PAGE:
Remembering the man behind the rainbow flag: Gilbert Baker

Days before Gilbert Baker’s memorial at the Castro Theatre on June 8, his longtime friend walked into a kickboxing class in the Castro and asked if anyone knew the name Gilbert Baker.

Out of 100 people, only one raised their hand.

“Who knows what the rainbow flag is?” Jerome Goldstein, Baker’s friend for nearly 40 years, asked as a follow-up.

Every single hand shot into the air.

Goldstein and his husband, Tom Taylor, planned the celebration of life for Baker, the man they considered family and who also officiated their wedding. Following Baker’s death on March 31, community members gathered at the historic theater to honor the self-proclaimed “gay Betsy Ross” and celebrate Baker’s greatest accomplishment: the creation of the rainbow flag.

Baker worked as a flag maker and artist after arriving in San Francisco during the height of the gay liberation movement in the early 1970s. He never patented the flag because he wanted it to belong to the entire community.

“As we end our residence here on Earth, within a generation or two, we’re long forgotten, but there are some things that endure forever,” Goldstein said. “The rainbow flag will endure forever.”

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Today, the rainbow flag adorns nearly every flag pole and building in the Castro District, but still many community members do not know the name of the man who walked the same streets and made the longevity of the flag his life’s work.

“I knew right away that the rainbow would be the perfect fit for us because it expressed our diversity in terms of our gender, our ages, our races, and all the ways we’re different and yet connected,” Baker told NBC in an interview in 2016.

After growing up in a conservative small town in Kansas, Baker moved to San Francisco as a U.S. Army draftee in 1970. He was honorably discharged two years later and found himself in a momentous time for LGBTQ rights.

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“San Francisco was seen as a countercultural capital, and a lot of people came here for that reason,” said Paul Gabriel, a historian who curated an exhibition on the flag’s history for the GLBT Historical Society when he worked as their exhibits director.

In the midst of this energy, Baker learned to sew and began performing as a drag queen, according to Taylor and Goldstein. He became actively involved in the community and befriended Harvey Milk three years before Milk was elected to the San Francisco Board of Supervisors.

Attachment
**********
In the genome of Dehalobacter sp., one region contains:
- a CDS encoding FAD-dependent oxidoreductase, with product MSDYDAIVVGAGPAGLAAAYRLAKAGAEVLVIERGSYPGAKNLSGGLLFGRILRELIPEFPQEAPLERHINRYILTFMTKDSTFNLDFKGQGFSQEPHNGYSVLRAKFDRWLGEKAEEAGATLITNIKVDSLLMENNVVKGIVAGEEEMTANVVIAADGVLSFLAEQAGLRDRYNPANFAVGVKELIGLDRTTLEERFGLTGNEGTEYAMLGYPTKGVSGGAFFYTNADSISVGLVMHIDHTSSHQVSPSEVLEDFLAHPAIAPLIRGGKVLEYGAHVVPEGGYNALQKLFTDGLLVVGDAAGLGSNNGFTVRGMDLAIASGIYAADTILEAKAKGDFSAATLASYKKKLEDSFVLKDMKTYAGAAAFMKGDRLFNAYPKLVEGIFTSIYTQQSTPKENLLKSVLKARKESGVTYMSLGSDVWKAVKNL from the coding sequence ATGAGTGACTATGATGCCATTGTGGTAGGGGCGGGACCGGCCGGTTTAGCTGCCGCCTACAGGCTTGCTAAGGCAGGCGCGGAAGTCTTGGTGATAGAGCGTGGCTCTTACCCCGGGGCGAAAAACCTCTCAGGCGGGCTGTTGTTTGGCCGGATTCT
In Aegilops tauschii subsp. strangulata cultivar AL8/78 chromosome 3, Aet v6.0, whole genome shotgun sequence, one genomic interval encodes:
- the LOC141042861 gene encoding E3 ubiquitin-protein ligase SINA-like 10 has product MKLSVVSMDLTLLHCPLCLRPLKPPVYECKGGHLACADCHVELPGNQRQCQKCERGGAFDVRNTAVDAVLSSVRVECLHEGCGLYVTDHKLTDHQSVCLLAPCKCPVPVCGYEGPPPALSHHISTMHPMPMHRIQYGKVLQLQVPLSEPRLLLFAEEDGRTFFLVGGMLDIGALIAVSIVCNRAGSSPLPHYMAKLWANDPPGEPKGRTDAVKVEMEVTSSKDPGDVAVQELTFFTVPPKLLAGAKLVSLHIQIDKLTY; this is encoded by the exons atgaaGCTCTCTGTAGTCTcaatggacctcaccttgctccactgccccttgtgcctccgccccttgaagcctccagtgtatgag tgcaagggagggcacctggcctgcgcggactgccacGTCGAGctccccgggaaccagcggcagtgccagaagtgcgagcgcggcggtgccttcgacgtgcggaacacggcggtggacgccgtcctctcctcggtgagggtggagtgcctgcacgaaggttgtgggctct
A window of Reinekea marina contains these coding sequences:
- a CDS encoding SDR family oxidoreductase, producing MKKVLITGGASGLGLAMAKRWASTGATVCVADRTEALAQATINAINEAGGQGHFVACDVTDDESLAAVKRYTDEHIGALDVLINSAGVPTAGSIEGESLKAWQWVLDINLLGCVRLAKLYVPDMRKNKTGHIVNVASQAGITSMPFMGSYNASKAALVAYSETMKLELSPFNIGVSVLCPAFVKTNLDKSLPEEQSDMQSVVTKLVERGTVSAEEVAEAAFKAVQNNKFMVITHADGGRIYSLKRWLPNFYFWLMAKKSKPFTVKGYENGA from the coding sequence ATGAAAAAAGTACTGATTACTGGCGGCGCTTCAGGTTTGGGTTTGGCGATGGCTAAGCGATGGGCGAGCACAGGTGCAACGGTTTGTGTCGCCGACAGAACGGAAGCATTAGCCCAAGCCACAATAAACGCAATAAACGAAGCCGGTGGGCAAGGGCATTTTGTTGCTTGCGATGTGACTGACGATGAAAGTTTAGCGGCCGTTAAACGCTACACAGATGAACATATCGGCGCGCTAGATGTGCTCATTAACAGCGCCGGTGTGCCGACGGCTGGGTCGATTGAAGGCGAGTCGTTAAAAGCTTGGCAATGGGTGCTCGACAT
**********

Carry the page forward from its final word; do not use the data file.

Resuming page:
The organizers of the 1978 Gay Freedom Day Parade asked Baker to create a flag for the celebration, since he was known for making banners for previous events in the community. Baker and 30 friends packed into the attic of the Gay Community Center and hand-dyed two flags.

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The first flag had eight rainbow stripes that included the primary and secondary colors along with pink and turquoise, and eventually evolved into the flag that is seen today. The second was a tie-dyed version of the flag of the U.S. in fashion with the counterculture style at the time, but it became too difficult to reproduce.

Baker wanted new representation for the community detached from the dark history held by the previous symbol, the pink triangle. Though the triangle was reclaimed in the 1970s, it first appeared as the marker for homosexual men in Nazi Germany.

“The rainbow has always been a symbol of starting over and rebirth and hope after a lot of violence and anger,” Gabriel said. “I think to remember the birth of the flag, you have to remember both the harrowing sorrow and the revolutionary joy.”

Milk rode down Market Street during the Gay Freedom Day Parade for the flags’ debut on June 25, 1978. The flags unfurled at the United Nations Plaza as the marchers turned the corner to City Hall.

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“When that thing sailed out of my hands into the air, I went, ‘Oh my god, this is gonna be the most important thing I’ll ever do in my whole life,’” Baker told NBC in the 2016 interview.